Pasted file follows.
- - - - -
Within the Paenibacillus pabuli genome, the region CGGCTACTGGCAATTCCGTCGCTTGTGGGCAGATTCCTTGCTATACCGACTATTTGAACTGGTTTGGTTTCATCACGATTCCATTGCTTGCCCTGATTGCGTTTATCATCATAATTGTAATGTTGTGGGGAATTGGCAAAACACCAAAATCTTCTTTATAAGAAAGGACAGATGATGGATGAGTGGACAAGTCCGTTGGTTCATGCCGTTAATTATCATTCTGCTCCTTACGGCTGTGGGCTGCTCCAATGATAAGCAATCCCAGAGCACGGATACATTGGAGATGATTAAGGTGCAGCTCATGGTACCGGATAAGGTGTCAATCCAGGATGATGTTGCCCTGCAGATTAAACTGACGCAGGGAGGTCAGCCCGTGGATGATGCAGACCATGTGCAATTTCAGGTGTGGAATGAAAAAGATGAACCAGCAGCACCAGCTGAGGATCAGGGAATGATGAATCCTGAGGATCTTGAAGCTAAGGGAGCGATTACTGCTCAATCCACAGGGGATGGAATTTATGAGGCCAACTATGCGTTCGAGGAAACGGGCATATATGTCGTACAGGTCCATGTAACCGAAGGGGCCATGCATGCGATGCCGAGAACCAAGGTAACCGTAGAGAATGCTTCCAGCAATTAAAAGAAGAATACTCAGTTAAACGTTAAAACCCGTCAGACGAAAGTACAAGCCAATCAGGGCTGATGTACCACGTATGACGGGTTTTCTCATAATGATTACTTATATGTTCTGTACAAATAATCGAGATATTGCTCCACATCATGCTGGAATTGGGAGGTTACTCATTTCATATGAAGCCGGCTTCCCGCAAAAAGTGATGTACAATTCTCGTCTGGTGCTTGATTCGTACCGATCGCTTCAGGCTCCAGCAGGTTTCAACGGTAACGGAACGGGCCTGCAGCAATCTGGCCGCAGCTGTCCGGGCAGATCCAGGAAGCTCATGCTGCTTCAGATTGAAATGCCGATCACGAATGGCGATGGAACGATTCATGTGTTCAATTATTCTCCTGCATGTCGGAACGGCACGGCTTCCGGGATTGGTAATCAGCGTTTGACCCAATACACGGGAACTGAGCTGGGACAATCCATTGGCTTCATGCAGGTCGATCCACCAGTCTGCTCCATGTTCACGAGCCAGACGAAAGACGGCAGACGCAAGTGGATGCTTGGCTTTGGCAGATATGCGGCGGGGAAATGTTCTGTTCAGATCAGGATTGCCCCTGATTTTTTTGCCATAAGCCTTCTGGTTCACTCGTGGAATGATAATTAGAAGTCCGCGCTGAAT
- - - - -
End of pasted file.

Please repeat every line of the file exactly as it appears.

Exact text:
Within the Paenibacillus pabuli genome, the region CGGCTACTGGCAATTCCGTCGCTTGTGGGCAGATTCCTTGCTATACCGACTATTTGAACTGGTTTGGTTTCATCACGATTCCATTGCTTGCCCTGATTGCGTTTATCATCATAATTGTAATGTTGTGGGGAATTGGCAAAACACCAAAATCTTCTTTATAAGAAAGGACAGATGATGGATGAGTGGACAAGTCCGTTGGTTCATGCCGTTAATTATCATTCTGCTCCTTACGGCTGTGGGCTGCTCCAATGATAAGCAATCCCAGAGCACGGATACATTGGAGATGATTAAGGTGCAGCTCATGGTACCGGATAAGGTGTCAATCCAGGATGATGTTGCCCTGCAGATTAAACTGACGCAGGGAGGTCAGCCCGTGGATGATGCAGACCATGTGCAATTTCAGGTGTGGAATGAAAAAGATGAACCAGCAGCACCAGCTGAGGATCAGGGAATGATGAATCCTGAGGATCTTGAAGCTAAGGGAGCGATTACTGCTCAATCCACAGGGGATGGAATTTATGAGGCCAACTATGCGTTCGAGGAAACGGGCATATATGTCGTACAGGTCCATGTAACCGAAGGGGCCATGCATGCGATGCCGAGAACCAAGGTAACCGTAGAGAATGCTTCCAGCAATTAAAAGAAGAATACTCAGTTAAACGTTAAAACCCGTCAGACGAAAGTACAAGCCAATCAGGGCTGATGTACCACGTATGACGGGTTTTCTCATAATGATTACTTATATGTTCTGTACAAATAATCGAGATATTGCTCCACATCATGCTGGAATTGGGAGGTTACTCATTTCATATGAAGCCGGCTTCCCGCAAAAAGTGATGTACAATTCTCGTCTGGTGCTTGATTCGTACCGATCGCTTCAGGCTCCAGCAGGTTTCAACGGTAACGGAACGGGCCTGCAGCAATCTGGCCGCAGCTGTCCGGGCAGATCCAGGAAGCTCATGCTGCTTCAGATTGAAATGCCGATCACGAATGGCGATGGAACGATTCATGTGTTCAATTATTCTCCTGCATGTCGGAACGGCACGGCTTCCGGGATTGGTAATCAGCGTTTGACCCAATACACGGGAACTGAGCTGGGACAATCCATTGGCTTCATGCAGGTCGATCCACCAGTCTGCTCCATGTTCACGAGCCAGACGAAAGACGGCAGACGCAAGTGGATGCTTGGCTTTGGCAGATATGCGGCGGGGAAATGTTCTGTTCAGATCAGGATTGCCCCTGATTTTTTTGCCATAAGCCTTCTGGTTCACTCGTGGAATGATAATTAGAAGTCCGCGCTGAAT